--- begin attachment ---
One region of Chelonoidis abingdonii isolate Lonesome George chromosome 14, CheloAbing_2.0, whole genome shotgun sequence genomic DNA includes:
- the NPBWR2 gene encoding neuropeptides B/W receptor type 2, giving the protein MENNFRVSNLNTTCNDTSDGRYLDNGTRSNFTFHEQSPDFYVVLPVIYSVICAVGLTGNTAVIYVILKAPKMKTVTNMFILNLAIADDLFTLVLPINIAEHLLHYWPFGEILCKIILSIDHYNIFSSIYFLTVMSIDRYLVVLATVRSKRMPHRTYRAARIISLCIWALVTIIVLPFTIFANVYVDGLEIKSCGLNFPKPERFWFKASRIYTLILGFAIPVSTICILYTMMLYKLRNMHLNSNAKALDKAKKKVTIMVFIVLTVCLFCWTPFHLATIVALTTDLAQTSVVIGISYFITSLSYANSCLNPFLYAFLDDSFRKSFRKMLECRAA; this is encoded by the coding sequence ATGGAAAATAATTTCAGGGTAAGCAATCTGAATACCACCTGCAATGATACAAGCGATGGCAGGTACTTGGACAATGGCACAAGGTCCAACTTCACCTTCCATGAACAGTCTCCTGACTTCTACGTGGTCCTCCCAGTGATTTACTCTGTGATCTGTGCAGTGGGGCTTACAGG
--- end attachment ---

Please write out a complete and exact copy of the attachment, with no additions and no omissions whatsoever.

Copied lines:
One region of Chelonoidis abingdonii isolate Lonesome George chromosome 14, CheloAbing_2.0, whole genome shotgun sequence genomic DNA includes:
- the NPBWR2 gene encoding neuropeptides B/W receptor type 2, giving the protein MENNFRVSNLNTTCNDTSDGRYLDNGTRSNFTFHEQSPDFYVVLPVIYSVICAVGLTGNTAVIYVILKAPKMKTVTNMFILNLAIADDLFTLVLPINIAEHLLHYWPFGEILCKIILSIDHYNIFSSIYFLTVMSIDRYLVVLATVRSKRMPHRTYRAARIISLCIWALVTIIVLPFTIFANVYVDGLEIKSCGLNFPKPERFWFKASRIYTLILGFAIPVSTICILYTMMLYKLRNMHLNSNAKALDKAKKKVTIMVFIVLTVCLFCWTPFHLATIVALTTDLAQTSVVIGISYFITSLSYANSCLNPFLYAFLDDSFRKSFRKMLECRAA; this is encoded by the coding sequence ATGGAAAATAATTTCAGGGTAAGCAATCTGAATACCACCTGCAATGATACAAGCGATGGCAGGTACTTGGACAATGGCACAAGGTCCAACTTCACCTTCCATGAACAGTCTCCTGACTTCTACGTGGTCCTCCCAGTGATTTACTCTGTGATCTGTGCAGTGGGGCTTACAGG